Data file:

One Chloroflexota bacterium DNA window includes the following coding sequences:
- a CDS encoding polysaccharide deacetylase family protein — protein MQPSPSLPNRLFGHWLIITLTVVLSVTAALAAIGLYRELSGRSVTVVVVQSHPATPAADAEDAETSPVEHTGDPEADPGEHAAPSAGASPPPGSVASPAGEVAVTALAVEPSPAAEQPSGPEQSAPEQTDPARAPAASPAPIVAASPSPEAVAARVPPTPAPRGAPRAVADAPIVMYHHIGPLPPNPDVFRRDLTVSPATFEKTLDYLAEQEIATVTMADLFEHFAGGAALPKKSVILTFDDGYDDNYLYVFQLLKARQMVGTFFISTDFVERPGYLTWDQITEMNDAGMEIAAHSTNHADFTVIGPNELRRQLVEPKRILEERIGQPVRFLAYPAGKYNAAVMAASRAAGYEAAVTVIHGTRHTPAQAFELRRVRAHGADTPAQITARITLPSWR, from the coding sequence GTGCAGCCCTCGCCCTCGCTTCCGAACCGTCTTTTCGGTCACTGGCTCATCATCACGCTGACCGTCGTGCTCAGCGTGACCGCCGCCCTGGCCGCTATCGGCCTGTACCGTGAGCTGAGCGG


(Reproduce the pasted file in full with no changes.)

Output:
One Chloroflexota bacterium DNA window includes the following coding sequences:
- a CDS encoding polysaccharide deacetylase family protein — protein MQPSPSLPNRLFGHWLIITLTVVLSVTAALAAIGLYRELSGRSVTVVVVQSHPATPAADAEDAETSPVEHTGDPEADPGEHAAPSAGASPPPGSVASPAGEVAVTALAVEPSPAAEQPSGPEQSAPEQTDPARAPAASPAPIVAASPSPEAVAARVPPTPAPRGAPRAVADAPIVMYHHIGPLPPNPDVFRRDLTVSPATFEKTLDYLAEQEIATVTMADLFEHFAGGAALPKKSVILTFDDGYDDNYLYVFQLLKARQMVGTFFISTDFVERPGYLTWDQITEMNDAGMEIAAHSTNHADFTVIGPNELRRQLVEPKRILEERIGQPVRFLAYPAGKYNAAVMAASRAAGYEAAVTVIHGTRHTPAQAFELRRVRAHGADTPAQITARITLPSWR, from the coding sequence GTGCAGCCCTCGCCCTCGCTTCCGAACCGTCTTTTCGGTCACTGGCTCATCATCACGCTGACCGTCGTGCTCAGCGTGACCGCCGCCCTGGCCGCTATCGGCCTGTACCGTGAGCTGAGCGG